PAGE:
We all know meditation is a useful tool to help us unwind and combat stress, but did you know it's also the perfect way to prepare for exercise? Meditation can help you get both motivated and focused to have a better session, be it on a spin bike, down the gym or at your yoga mat.
And it's not as crazy as it sounds: Plenty of sports stars use meditation and visualisation to reach their goals. The British Journal of Sports Medicine reported that after elite shooters carried out four weeks of meditation, they saw an increase in their performance scores. "This is almost certainly as a result of the reduction in performance anxiety and the improvements in sleep," explains Will Williams, founder of Will Williams Meditation.
And while you may not be competing for a gold medal, a great workout can leave you feeling pretty euphoric. We asked Williams to reveal more about how meditation can help boost your workout potential and to share a guide to vedic meditation. Keep scrolling to find your inner focus and motivation.
Why meditate before working out?
"By meditating in advance of the gym, you can help calm down the activation of the amygdala, a tiny almond-shaped part of your brain, that triggers anxiety and stress responses. Calming this key component of our brain has a vast impact on our sports performance," Williams says. "It enables us to sleep more peacefully so you wake up feeling energised and motivated naturally. By the time you get to the gym, you've rested more deeply, meaning your workouts will be more productive, and without stressing the body."
Many of us live hectic lives, and Williams says anxiety and stress can eat into our energy reserves, leaving us feeling tired and unmotivated. "Meditation can enhance energy restoration by giving you deep hits of rest. Vedic meditation, for example, results in a state of restfulness that is on average 33% deeper than the deepest point in sleep. This allows you to reboot all of your physical, mental and emotional energies ready for the upcoming gym session, and, indeed, the marathon of life."
And it's not only down at the gym where you will see positive results. "The improved sleep quality this technique provides not only improves your energy levels, but it also results in superior tissue repair and growth, which means your skin will look great too."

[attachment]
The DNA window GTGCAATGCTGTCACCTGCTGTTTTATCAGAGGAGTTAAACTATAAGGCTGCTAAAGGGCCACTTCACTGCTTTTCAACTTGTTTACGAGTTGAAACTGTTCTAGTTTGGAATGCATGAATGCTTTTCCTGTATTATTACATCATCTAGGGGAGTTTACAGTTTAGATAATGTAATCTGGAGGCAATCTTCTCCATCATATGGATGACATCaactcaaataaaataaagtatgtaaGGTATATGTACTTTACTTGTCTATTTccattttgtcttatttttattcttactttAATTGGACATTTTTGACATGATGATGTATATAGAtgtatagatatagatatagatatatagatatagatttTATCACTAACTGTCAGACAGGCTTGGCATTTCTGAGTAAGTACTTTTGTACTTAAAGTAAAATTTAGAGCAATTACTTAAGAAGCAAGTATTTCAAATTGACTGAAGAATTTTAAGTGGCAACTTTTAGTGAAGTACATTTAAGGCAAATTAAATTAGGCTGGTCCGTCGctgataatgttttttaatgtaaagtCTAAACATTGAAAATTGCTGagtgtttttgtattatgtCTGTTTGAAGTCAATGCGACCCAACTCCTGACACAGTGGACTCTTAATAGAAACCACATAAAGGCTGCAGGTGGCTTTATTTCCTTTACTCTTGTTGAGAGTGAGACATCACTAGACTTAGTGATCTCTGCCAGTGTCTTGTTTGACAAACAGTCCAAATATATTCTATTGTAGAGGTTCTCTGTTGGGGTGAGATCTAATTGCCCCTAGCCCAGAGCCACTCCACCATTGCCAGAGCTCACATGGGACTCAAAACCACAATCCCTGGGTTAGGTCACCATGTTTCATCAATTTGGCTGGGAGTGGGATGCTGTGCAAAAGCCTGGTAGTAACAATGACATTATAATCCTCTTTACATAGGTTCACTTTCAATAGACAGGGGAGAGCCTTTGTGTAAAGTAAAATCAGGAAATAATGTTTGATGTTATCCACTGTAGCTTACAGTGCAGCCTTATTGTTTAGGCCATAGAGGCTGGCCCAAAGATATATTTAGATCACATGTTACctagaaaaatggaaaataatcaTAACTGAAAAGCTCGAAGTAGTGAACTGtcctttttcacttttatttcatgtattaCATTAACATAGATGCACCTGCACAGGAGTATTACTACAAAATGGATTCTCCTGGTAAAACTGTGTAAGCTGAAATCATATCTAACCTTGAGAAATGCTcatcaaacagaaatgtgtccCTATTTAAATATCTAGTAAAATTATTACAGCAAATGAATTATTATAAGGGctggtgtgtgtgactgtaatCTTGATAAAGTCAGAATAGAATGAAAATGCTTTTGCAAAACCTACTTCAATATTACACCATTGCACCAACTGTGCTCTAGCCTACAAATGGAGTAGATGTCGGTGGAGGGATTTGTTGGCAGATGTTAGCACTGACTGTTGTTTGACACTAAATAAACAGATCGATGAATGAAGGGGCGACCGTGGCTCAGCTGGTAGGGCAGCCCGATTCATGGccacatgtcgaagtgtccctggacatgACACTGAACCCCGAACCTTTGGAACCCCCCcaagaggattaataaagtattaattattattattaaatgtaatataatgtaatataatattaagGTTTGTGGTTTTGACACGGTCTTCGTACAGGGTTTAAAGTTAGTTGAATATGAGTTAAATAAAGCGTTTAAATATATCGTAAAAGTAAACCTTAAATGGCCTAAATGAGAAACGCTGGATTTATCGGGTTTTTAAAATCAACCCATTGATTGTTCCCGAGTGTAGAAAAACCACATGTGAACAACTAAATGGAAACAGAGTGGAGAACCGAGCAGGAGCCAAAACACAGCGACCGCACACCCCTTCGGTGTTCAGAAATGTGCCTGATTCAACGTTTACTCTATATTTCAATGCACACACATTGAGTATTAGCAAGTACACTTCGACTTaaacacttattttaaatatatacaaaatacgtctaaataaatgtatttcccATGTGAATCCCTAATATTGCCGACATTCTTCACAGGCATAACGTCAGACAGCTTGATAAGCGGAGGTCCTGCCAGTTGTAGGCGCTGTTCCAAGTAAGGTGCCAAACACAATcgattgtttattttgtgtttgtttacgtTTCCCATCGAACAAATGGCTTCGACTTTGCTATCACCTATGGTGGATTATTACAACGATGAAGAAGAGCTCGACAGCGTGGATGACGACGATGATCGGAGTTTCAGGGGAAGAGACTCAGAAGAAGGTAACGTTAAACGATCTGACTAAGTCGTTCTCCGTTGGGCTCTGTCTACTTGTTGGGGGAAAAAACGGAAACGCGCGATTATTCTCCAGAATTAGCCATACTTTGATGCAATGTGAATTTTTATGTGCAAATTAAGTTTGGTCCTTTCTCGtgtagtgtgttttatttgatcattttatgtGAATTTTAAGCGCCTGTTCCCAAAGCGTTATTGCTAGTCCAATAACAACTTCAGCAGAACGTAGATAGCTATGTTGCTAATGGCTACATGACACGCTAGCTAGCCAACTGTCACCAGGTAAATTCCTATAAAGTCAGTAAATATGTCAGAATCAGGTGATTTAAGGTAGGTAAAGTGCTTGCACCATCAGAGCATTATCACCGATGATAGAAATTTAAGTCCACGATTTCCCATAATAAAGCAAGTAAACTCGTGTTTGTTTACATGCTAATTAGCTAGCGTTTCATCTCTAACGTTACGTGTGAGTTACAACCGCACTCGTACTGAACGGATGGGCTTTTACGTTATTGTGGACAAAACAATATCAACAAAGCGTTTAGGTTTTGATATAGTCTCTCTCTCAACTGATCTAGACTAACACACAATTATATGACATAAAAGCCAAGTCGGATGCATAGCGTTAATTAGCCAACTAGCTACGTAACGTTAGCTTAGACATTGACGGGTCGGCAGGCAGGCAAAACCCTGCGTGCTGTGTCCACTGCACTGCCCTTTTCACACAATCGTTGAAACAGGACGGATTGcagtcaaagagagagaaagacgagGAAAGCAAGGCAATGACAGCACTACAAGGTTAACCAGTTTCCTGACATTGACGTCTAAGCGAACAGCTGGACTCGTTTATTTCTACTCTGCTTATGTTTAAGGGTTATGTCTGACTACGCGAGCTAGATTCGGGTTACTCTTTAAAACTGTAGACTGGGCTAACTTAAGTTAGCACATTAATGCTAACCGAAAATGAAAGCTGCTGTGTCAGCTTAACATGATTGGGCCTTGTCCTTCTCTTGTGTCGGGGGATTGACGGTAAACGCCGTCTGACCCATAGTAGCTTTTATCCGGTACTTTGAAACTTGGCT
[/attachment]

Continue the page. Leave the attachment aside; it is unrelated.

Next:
Of course, if meditation means you can work out harder, then you might expect especially sore muscles as a result. Not so, says Williams. "Vedic meditation is particularly efficient at processing accumulated lactic acid in the muscles, meaning you can recover more quickly. If you've got an action-packed training schedule ahead, perhaps you're running a marathon in 2017, meditating can allow the condition of your muscle tissues to stay healthier throughout the training period.
"It also results in the oxygenation of the brain and of the muscle tissues, enabling greater output from your muscles and greater stamina levels when wanting to head to the gym more than usual."
While exercise is, of course, good for us, very intense workouts like boot camps, HIIT and marathon training can lead to a fight or flight response, regular meditation can bring much-needed equilibrium to our hormones.
"Overall, finding any technique that will reduce your performance anxiety is going to have a significant effect on your gym time. The meditation technique we teach has been demonstrated by the experts at Harvard to be 250% more effective at reducing anxiety than any other technique.
"Ultimately, the combined effects of adding a restorative meditation routine to your training schedule will have a significant impact on your overall mood. Many people who have learned with us have found a 15- to 20-minute reduction in their running times as a result of learning, even if they only learned a week or two previously," adds Williams.
Will Williams 5-Step Guide to Meditating
Williams teaches the simple yet beneficial practice of vedic meditation. Here are his top tips for meditating to reduce stress, which is not only a big factor in weight gain around the abdomen, but can also affect your focus in your workouts:
- The ideal time to meditate is first thing in the morning and early evening. However, the most important thing is to choose a time that fits in with your schedule, and to be flexible and play with it.
- Find a seat where you can sit up comfortably, and close your eyes for 15 to 20 minutes (this could be sitting up in bed, on your commute or in the local park).
- Begin silently repeating a mantra (a sanskrit sound) in your head when your eyes are closed. 'So hum' is a good one to begin with, it can act as a vehicle to transport your mind and body into a beneficial state of relaxation, and this will reduce your body's need to fuel stress with cravings for fatty sugary foods.
- End your meditation with two minutes of gentle breathing without using the mantra.
- When meditating, switch your phone onto airplane mode and use a watch rather than your phone to keep an eye on the time. Technology over-stresses the nervous system and it's good to take a break from it when meditating if at all possible.
Music for Deep Relaxation
Also, check out this straightforward guide to how to meditate without music and the other benefits you can expect.
Opening Image: Zara